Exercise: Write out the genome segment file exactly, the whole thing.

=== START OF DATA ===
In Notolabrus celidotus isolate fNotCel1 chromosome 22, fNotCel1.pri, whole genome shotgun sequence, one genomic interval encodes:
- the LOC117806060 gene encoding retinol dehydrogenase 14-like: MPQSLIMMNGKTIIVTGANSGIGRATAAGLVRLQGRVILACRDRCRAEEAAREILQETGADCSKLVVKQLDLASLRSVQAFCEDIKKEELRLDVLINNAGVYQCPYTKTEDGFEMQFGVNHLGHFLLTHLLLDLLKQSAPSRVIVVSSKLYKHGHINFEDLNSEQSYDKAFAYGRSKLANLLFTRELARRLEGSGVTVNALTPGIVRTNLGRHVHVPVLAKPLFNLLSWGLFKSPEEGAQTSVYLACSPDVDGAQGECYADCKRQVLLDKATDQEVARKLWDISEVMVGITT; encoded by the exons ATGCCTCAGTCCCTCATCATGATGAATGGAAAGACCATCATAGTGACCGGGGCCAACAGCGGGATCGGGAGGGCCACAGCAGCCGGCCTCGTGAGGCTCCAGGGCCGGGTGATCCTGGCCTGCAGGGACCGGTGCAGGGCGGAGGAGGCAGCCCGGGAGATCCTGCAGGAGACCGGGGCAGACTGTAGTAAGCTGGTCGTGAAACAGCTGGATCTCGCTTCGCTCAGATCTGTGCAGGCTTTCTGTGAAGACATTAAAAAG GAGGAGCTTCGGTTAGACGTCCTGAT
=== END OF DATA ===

In Notolabrus celidotus isolate fNotCel1 chromosome 22, fNotCel1.pri, whole genome shotgun sequence, one genomic interval encodes:
- the LOC117806060 gene encoding retinol dehydrogenase 14-like: MPQSLIMMNGKTIIVTGANSGIGRATAAGLVRLQGRVILACRDRCRAEEAAREILQETGADCSKLVVKQLDLASLRSVQAFCEDIKKEELRLDVLINNAGVYQCPYTKTEDGFEMQFGVNHLGHFLLTHLLLDLLKQSAPSRVIVVSSKLYKHGHINFEDLNSEQSYDKAFAYGRSKLANLLFTRELARRLEGSGVTVNALTPGIVRTNLGRHVHVPVLAKPLFNLLSWGLFKSPEEGAQTSVYLACSPDVDGAQGECYADCKRQVLLDKATDQEVARKLWDISEVMVGITT; encoded by the exons ATGCCTCAGTCCCTCATCATGATGAATGGAAAGACCATCATAGTGACCGGGGCCAACAGCGGGATCGGGAGGGCCACAGCAGCCGGCCTCGTGAGGCTCCAGGGCCGGGTGATCCTGGCCTGCAGGGACCGGTGCAGGGCGGAGGAGGCAGCCCGGGAGATCCTGCAGGAGACCGGGGCAGACTGTAGTAAGCTGGTCGTGAAACAGCTGGATCTCGCTTCGCTCAGATCTGTGCAGGCTTTCTGTGAAGACATTAAAAAG GAGGAGCTTCGGTTAGACGTCCTGAT